Helen Martin: Charities’ voice not for the vote

Charities could lose out if the speak out over the vote. Picture: Sandy Young
Charities could lose out if the speak out over the vote. Picture: Sandy Young
Have your say

SCOTTISH charities seem to be celebrating a change in rules which means they now have the freedom, if they wish, to back a Yes or No vote in the independence referendum.

But there are times when “having a voice” isn’t necessarily a good thing. And I would venture to suggest that this is one of them.

The role of charities has changed drastically in my time. I’ve seen them go from minor players collecting pennies to large, national and international organisations which lead global news stories, make representation to governments, influence national policy, and take responsibility for roles that should arguably be carried out by governments, local authorities and national institutions.

They have become “non-government organisations” and “not-for- profit organisations” and while many fundraisers and charities are deeply committed to the cause they represent, charities have also become “a sector” in terms of business and employment, paying competitive salaries to attract top fundraising managers, communicators and executives.

They see themselves, quite rightly, as experts in their field, be it famine and aid or a medical research ­campaign and are rarely challenged, not least because their whole purpose is to do good.

Those who contribute to their coffers though, mainly do so out of emotional empathy, to help feed the hungry, get water to the drought-ridden, prevent cruelty, discover cures and treatments or find homes for cats and greyhounds.

They don’t see charity as part of the political arena. In fact, they’d like to think the charities they support are above politics altogether.

Presumably that is why charities haven’t made a habit of throwing their weight behind political parties and nailing their colours to a Tory, Labour, Liberal or SNP mast. Doing so would lose as many donations and as much support as it gained.

Some might argue the question of Scotland leaving the UK is different from party politics. But I’m not so sure it is.

Local fundraisers, contributors and supporters may be passionately for or against independence. But they may not be as wedded to the specific charity as those who work in it and are quite capable of finding another similar beneficiary that shares their Yes/No vote.

Impulse and occasional donors may also choose a charity identified with their own views on Scotland’s future.

And whatever the outcome, the charity will have to work with the government – or country – that emerges from the referendum . . . tough if you’ve spent the last year working against them.

The referendum debate so far has been a battle of negatives. It may get a lot worse but the political victors and losers will probably wind up with the same supporters they had at the beginning. Nationalists don’t stop being Nationalists because they’ve been beaten – if that were the case there would be no referendum next year. As for the Unionists, they haven’t been tested so recently but we can ­probably assume they wouldn’t embrace an independent Scotland overnight.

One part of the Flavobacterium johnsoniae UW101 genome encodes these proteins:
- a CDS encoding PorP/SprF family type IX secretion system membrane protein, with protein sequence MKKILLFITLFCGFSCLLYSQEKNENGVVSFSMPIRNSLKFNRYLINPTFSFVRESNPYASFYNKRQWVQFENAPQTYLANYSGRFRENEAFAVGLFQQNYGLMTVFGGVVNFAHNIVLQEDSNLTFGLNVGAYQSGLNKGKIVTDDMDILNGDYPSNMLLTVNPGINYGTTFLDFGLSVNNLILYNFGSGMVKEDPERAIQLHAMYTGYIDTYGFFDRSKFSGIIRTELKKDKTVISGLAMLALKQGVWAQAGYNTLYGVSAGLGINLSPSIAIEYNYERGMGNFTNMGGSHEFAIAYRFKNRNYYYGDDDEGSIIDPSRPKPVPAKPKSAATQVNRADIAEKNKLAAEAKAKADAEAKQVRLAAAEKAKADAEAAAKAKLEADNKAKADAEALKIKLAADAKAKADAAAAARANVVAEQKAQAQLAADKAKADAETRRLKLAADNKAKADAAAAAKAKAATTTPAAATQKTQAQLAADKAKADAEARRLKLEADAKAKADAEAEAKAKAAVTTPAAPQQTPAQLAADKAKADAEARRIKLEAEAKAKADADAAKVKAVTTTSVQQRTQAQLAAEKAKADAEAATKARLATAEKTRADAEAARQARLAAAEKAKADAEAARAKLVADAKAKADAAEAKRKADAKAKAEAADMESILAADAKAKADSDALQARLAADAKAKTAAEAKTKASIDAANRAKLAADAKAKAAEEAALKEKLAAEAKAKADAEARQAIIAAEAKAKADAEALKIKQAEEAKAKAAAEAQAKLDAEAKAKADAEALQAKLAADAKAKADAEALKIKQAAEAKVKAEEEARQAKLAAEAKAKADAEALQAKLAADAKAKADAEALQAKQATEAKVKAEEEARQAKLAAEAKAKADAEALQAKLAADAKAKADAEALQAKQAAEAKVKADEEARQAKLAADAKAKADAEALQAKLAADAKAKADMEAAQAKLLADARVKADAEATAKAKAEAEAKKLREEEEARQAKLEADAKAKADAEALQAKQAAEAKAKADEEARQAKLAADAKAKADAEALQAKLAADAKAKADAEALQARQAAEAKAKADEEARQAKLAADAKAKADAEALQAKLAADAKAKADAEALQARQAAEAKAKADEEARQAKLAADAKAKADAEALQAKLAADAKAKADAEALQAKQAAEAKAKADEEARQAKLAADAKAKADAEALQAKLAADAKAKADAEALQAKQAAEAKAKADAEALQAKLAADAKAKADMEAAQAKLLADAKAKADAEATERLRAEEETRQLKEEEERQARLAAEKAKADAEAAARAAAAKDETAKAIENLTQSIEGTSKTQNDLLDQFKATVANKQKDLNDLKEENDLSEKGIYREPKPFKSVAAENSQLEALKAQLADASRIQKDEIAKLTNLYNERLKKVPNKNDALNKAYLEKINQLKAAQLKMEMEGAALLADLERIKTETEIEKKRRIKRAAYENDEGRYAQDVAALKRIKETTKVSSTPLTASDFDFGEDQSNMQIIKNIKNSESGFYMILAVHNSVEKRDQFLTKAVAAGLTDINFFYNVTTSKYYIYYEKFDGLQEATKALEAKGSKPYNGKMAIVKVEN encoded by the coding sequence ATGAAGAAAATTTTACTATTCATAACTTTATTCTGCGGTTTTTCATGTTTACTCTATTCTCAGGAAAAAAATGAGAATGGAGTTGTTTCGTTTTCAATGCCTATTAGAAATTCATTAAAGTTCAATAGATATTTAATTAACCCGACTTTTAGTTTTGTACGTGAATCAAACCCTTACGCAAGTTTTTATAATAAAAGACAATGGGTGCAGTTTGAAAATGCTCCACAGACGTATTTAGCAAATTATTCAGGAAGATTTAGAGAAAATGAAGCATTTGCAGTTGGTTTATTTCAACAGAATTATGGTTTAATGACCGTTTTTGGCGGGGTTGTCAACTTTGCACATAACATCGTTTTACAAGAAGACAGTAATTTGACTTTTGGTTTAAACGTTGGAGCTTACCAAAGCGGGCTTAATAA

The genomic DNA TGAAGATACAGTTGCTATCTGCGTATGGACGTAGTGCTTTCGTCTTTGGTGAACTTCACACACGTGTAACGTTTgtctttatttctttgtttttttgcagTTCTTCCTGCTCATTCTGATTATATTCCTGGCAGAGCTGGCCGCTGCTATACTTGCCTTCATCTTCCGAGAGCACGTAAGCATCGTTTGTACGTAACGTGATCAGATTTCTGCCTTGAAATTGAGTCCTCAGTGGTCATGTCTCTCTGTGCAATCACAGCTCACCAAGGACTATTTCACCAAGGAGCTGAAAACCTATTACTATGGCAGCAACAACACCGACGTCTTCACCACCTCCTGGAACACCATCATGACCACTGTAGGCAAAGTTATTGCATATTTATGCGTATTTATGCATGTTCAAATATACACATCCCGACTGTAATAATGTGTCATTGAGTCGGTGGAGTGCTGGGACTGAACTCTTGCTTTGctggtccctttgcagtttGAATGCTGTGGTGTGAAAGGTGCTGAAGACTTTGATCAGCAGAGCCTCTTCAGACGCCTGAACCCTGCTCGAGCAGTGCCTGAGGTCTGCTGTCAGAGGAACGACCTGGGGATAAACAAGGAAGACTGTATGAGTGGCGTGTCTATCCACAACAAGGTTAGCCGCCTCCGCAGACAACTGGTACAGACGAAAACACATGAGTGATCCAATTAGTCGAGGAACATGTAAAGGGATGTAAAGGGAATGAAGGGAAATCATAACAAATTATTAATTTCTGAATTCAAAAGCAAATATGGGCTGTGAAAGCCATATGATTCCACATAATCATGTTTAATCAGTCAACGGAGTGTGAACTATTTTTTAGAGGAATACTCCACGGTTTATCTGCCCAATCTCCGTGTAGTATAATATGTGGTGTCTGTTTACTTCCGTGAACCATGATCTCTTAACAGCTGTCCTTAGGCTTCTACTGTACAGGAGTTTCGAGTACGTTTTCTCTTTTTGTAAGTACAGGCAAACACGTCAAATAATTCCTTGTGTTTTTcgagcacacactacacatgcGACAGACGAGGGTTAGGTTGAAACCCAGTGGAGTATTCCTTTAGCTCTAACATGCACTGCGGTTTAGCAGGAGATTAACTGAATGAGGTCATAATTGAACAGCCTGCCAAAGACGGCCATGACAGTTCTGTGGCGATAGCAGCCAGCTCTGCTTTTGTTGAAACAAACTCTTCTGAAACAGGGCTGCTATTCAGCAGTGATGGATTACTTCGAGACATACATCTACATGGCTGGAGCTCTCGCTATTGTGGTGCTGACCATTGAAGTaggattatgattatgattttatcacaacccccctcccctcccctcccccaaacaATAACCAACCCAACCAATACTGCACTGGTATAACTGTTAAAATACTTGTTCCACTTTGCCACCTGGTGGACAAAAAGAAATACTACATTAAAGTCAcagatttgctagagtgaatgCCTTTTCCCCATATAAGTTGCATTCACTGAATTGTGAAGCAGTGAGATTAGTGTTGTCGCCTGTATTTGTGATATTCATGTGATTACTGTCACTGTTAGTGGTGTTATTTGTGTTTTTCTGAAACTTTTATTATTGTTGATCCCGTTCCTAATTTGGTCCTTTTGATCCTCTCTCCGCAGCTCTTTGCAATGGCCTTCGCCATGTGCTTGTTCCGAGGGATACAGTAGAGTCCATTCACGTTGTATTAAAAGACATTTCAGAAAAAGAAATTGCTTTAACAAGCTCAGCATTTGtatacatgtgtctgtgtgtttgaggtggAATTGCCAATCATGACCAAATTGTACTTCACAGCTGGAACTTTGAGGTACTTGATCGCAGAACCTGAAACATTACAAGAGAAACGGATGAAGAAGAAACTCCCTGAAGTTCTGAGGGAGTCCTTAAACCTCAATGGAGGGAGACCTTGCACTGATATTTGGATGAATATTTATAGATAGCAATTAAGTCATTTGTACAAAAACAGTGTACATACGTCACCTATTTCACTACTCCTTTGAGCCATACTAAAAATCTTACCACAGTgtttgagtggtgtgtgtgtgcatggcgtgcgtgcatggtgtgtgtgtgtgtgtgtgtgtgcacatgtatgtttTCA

Charities, though, could sustain more casualties. They would be naive to think that any pro or anti argument they put forward wouldn’t be milked by Better Together or Yes Scotland.

They could come to seriously regret the day they stepped out of the safe shadows to “have their say” in the referendum.

Sauna crackdown is ill thought out

I HOPE there are contingency plans to deal with the effects of Police Scotland closing down Edinburgh saunas.

The trade will be pushed back on the streets, causing alarm and nuisance to residents, the working girls will be more at risk, the industry will retreat underground making trafficking and exploitation harder to detect and prevent, and the working relationship saunas currently have with the rozzers will be a distant memory. Rumour on the street – so to speak – suggests that shutting down the native businesses will simply open the doors to the Russian “mafia” and drug barons – thus creating a much bigger and nastier problem than we’ve ever had before.

It’s all in a royal name

NAME choices for baby kings are limited, but not foolproof. All the speculation over wee George suddenly made me realise that when Wills succeeds the throne he will certainly be known, in certain quarters at least, as King Billy – not really a unifying or welcome prospect, is it?

Council tree job was vandalism

YOU don’t need to be an arborist to recognise that Edinburgh City Council’s efforts to cut back trees and bushes on Blackford Glen Road was a hatchet job – just as you would expect from sending in a huge tractor equipped with a cutting arm. The branches were raggedly ripped limb from limb in an exercise that, committed by anyone else, would have been called an act of vandalism.

If there isn’t some means of having the damage inspected by an expert and the council charged with destruction of public property, there should be.

Gun law needs no explanation

THE British Association of Shooting and Conservation opposes Justice Secretary Kenny MacAskill’s plans to demand licensing for air guns. Basc supporters describe shooting as a sport “ideal for families, women, the elderly and the disabled”. Clearly not for men, then.

They say the consultation responses (three-fifths from England and one-fifth from coupons in shooting magazines) showed 87 per cent were against.

Thankfully to most Scots of sound mind “should air guns be licensed?” is a rhetorical question that doesn’t even require a response.